Last week, Kingfisher’s head Vijay Mallya announced that the airline would get out of the low-cost-business and focus on the premium flyers. He also said things that were as optimistic as chief executive officer’s (CEO’s) public statements tend to be. The equity markets’ response was to drag the airline’s price even lower than it was. If you were to do some googling to find out as to what is wrong with Kingfisher, you would find a lot of equity researchers analysing the airline’s long decline. The focus of all the analysis, with no exceptions that I can find, is the airlines high indebtedness and parent UB’s financial troubles.
However, stepping out of the dominant paradigm of equity research, its puzzling that these reports never talk about a businesses’ customers.
My colleagues and I travel a great deal, a lot of it on low-cost airlines. Last week, while discussing Kingfisher’s travails, we came to the following conclusion. If an airline analyst started off in Mumbai in the morning and took a round trip around India, successively taking a flight each in the six major airlines that operate in India, he would have significantly augmented his understanding by the time he reached back in Mumbai . He would understand perfectly which of them is an investment-worthy business and which is not.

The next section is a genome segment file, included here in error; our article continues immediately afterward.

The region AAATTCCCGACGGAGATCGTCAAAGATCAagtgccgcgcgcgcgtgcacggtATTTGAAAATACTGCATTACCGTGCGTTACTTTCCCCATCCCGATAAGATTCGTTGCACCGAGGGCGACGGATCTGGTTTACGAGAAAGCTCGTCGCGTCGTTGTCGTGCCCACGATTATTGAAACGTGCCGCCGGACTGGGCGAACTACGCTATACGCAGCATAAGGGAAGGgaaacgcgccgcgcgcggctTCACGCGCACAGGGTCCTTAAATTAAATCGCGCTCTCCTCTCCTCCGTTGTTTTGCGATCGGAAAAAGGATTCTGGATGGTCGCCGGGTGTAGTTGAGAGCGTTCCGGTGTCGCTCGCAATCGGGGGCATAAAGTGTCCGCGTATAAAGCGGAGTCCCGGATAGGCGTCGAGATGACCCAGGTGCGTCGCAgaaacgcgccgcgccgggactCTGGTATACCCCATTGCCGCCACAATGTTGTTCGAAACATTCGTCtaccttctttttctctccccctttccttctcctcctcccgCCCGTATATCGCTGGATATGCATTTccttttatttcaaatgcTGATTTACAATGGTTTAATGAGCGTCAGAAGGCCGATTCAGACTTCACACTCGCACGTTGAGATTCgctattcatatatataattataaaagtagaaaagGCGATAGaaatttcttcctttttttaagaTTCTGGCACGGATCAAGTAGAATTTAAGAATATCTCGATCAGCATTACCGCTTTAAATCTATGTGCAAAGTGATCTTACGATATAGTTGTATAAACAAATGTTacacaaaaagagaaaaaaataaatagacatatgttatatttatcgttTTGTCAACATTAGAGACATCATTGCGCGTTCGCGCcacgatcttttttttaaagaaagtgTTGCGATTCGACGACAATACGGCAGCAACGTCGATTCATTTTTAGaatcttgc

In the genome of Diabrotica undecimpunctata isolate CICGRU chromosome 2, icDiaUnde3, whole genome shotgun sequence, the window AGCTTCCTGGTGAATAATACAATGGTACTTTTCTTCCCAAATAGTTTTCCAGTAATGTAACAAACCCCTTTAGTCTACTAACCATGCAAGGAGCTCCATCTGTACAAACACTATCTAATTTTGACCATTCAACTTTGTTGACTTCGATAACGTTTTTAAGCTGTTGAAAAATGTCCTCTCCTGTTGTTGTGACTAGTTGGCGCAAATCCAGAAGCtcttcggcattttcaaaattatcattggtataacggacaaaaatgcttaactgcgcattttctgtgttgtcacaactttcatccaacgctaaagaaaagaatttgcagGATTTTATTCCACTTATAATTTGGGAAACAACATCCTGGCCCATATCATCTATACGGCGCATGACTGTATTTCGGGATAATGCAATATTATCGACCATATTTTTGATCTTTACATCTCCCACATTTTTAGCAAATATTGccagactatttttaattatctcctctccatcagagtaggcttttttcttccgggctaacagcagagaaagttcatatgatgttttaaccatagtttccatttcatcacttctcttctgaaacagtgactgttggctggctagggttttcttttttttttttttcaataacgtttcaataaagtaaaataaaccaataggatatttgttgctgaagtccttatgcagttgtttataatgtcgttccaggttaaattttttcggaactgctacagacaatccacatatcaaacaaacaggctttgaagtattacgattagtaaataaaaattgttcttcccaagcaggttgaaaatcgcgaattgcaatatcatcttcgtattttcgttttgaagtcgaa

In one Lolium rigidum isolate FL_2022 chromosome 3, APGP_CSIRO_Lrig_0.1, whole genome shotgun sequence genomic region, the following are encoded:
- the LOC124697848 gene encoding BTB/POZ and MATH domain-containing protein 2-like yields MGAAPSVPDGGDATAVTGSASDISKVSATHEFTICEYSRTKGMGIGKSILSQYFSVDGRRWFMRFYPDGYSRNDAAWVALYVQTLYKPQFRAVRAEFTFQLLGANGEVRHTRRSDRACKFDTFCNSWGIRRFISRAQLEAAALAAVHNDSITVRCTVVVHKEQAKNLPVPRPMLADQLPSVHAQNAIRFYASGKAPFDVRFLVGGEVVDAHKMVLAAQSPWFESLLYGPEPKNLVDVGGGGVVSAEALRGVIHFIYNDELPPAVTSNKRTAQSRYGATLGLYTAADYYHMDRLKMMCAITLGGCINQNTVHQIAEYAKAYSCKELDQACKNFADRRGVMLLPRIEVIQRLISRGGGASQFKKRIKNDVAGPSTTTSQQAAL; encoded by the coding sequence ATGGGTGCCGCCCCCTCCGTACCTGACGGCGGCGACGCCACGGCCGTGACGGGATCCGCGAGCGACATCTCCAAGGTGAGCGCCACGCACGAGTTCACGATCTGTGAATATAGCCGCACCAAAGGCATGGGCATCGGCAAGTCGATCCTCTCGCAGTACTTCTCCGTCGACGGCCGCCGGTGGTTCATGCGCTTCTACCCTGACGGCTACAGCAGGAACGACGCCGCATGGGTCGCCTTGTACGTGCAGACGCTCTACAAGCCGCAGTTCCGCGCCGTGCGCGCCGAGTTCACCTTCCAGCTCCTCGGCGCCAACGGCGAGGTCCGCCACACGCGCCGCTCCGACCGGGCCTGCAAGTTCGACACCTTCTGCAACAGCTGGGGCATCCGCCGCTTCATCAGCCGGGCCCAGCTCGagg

Even a cursory evaluation of the customer satisfaction levels of India’s airlines would precisely mirror the relative market-share changes over the last few years, and I would venture to say, their financial prospects over the next few years. Over the last five years, if every passenger on Deccan/Kingfisher Red had alighted from his journey wanting to travel by the airline again, then these financial troubles would have been far less severe and its prospects far better.
It’s strange that Indian equity researchers and investors pay so little attention to customer satisfaction. After all, this is not a new idea, it’s all there in Peter Lynch’s classic book, One Up on the Wall Street.